Report identifies deficits in regional mass transit spending

Relying on public transit systems to get from point A to point B in Massachusetts can run the gamut from, “I’ll just hop on the T,” to “never can I ever get there from here,” depending on a traveler’s location within the state.

A new report on regional transit funding by the Center for State Policy Analysis at Tufts, paid for by The Health Foundation of Central Massachusetts, found the state’s public transportation system, particularly the regional transit authorities, to be fragmented and underfunded. They do not meet the needs of residents, especially those in more rural communities, the report states.

The report referred to the 15 regional transit authorities that cover routes outside of the greater Boston metropolitan area serviced by the Massachusetts Bay Transportation Authority as a “patchwork system,” including the Worcester Regional Transit Authority.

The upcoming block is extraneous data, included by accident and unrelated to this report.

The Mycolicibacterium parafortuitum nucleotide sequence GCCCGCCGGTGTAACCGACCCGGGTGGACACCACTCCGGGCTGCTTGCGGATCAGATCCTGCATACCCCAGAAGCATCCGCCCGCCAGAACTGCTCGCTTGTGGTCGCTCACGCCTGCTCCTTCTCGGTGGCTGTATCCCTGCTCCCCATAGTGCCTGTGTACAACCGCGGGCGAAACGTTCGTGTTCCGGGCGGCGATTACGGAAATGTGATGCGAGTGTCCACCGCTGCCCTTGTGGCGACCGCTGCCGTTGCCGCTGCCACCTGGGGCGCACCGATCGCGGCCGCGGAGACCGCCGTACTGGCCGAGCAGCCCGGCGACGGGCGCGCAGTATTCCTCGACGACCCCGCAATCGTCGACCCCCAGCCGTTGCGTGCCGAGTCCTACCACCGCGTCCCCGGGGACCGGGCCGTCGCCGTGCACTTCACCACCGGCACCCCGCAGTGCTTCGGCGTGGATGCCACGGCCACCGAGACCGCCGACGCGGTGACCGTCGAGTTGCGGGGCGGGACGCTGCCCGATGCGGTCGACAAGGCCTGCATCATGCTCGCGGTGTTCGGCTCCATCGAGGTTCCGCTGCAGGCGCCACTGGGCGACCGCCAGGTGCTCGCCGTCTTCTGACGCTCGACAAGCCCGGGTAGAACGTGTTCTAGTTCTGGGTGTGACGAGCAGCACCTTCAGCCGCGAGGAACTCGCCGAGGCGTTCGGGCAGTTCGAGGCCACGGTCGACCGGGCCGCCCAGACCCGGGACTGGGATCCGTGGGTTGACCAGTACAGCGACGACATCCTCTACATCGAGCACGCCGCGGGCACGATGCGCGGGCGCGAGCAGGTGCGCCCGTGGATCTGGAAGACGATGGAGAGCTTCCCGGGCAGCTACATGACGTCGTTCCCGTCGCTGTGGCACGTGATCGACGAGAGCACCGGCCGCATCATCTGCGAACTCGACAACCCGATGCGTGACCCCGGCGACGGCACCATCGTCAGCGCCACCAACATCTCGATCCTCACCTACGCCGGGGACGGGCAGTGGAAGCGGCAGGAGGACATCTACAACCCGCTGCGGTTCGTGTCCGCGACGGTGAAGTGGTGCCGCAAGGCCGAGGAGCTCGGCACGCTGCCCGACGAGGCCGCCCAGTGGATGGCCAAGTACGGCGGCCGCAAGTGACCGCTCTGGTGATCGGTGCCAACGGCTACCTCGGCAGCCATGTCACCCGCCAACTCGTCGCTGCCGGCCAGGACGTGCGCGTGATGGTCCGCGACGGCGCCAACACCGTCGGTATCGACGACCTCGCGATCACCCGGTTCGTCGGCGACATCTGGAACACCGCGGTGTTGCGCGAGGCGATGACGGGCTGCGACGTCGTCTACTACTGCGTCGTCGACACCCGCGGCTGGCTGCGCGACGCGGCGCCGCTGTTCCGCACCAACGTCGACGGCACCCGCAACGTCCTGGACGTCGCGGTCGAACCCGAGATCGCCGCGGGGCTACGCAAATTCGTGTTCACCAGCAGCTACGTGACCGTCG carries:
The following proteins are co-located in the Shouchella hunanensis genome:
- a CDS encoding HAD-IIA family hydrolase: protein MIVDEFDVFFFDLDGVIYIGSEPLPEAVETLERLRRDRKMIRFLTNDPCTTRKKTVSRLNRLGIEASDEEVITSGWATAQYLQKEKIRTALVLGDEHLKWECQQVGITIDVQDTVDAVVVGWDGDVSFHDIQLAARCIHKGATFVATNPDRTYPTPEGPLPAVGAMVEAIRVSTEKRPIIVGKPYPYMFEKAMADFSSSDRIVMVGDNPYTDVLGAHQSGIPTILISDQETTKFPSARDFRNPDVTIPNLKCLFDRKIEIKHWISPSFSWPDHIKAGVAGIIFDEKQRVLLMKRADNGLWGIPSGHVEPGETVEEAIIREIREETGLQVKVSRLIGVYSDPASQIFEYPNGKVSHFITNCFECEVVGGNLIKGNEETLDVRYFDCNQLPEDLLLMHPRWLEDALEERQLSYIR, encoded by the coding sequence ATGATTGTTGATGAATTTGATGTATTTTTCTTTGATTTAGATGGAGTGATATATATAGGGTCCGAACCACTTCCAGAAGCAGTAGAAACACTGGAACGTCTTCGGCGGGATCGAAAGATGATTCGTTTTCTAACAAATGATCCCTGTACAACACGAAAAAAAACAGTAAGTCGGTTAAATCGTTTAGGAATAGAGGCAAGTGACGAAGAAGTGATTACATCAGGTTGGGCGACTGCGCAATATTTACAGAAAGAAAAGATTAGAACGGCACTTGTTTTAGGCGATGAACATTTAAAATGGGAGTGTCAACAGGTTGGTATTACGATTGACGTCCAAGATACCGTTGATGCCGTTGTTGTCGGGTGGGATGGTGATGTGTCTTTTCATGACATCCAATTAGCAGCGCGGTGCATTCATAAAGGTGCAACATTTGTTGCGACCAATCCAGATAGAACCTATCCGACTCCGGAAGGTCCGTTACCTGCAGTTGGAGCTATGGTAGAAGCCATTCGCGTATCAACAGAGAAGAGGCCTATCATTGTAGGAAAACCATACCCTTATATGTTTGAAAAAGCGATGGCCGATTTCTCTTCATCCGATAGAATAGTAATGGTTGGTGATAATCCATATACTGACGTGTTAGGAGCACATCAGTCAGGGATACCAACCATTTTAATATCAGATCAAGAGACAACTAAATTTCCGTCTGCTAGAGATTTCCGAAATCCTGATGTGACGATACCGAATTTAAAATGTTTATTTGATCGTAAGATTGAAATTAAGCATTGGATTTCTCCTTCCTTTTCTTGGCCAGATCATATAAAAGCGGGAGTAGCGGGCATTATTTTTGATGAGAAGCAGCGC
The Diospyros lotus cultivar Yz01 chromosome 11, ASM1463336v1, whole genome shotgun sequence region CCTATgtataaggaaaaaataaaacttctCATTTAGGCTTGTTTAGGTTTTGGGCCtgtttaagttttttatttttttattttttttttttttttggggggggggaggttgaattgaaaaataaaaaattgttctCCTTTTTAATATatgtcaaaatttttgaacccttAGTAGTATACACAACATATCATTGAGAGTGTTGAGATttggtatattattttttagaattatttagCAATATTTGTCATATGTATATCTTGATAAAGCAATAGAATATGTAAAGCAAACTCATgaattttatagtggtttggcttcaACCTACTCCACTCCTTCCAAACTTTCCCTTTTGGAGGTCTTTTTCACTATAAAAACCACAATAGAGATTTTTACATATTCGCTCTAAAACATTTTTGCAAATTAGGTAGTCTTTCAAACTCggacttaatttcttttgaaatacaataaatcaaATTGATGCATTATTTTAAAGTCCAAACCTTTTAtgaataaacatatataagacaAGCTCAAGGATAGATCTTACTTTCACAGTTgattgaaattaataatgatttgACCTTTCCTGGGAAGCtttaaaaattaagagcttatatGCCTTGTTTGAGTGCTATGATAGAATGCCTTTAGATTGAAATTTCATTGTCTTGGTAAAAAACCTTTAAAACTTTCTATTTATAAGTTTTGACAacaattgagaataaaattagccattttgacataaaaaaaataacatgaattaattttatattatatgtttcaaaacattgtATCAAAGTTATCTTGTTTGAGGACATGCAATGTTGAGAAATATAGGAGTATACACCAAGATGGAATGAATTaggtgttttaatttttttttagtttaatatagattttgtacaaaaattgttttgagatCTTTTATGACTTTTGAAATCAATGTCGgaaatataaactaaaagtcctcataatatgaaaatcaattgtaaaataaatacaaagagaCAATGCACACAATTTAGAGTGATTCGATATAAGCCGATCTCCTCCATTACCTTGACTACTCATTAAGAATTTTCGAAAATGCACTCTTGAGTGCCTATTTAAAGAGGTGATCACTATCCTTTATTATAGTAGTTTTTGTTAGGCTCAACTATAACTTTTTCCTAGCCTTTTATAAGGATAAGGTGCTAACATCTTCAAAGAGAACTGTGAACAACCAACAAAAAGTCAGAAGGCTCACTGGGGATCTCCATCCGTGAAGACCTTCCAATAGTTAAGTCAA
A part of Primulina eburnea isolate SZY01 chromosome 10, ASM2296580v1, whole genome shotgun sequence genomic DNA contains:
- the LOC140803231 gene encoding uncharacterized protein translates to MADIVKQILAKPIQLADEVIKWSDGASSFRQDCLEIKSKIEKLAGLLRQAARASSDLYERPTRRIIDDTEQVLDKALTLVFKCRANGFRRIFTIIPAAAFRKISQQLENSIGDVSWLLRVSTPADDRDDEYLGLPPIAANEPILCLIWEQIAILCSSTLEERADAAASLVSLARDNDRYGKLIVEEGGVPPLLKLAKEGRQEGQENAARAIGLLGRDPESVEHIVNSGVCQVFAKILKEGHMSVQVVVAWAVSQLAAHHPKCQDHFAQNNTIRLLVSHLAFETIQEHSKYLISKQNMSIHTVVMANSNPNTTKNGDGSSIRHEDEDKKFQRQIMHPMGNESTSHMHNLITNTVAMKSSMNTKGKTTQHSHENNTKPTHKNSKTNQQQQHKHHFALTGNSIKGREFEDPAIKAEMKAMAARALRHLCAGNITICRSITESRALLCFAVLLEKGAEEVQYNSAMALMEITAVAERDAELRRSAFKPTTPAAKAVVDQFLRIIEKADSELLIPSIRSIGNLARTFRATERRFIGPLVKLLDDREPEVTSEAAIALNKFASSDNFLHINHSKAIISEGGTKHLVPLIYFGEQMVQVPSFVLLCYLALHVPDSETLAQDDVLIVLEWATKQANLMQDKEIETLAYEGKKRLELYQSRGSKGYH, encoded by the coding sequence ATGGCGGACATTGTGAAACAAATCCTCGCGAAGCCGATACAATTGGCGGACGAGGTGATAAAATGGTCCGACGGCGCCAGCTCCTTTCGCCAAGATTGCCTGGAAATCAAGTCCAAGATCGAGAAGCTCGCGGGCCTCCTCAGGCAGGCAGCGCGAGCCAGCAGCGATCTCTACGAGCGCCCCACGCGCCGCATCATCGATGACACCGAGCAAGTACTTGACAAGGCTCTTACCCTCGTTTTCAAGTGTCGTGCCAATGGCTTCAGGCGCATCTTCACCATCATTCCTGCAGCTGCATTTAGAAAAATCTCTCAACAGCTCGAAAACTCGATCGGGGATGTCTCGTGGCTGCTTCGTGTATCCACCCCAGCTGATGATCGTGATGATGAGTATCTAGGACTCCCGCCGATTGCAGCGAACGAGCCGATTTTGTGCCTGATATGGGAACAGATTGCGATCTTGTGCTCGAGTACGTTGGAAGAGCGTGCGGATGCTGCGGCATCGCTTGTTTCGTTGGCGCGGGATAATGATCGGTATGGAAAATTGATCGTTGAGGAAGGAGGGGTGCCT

The report calls for a more sustainable system and for greater equity in allocation of services as well as funding.

The transit authorities outside of metro Boston, according to the report, lack a dedicated and sustained source of state revenue and rely more heavily on subsidies from the municipalities they service. Communities lacking an extensive property tax base, due to lack of business and industry and more remote housing, pay a larger share for the transportation services.

Municipalities subsidize an average of 32% of regional transit authorities’ operating costs, as opposed to 12% of the MBTA’s operating costs.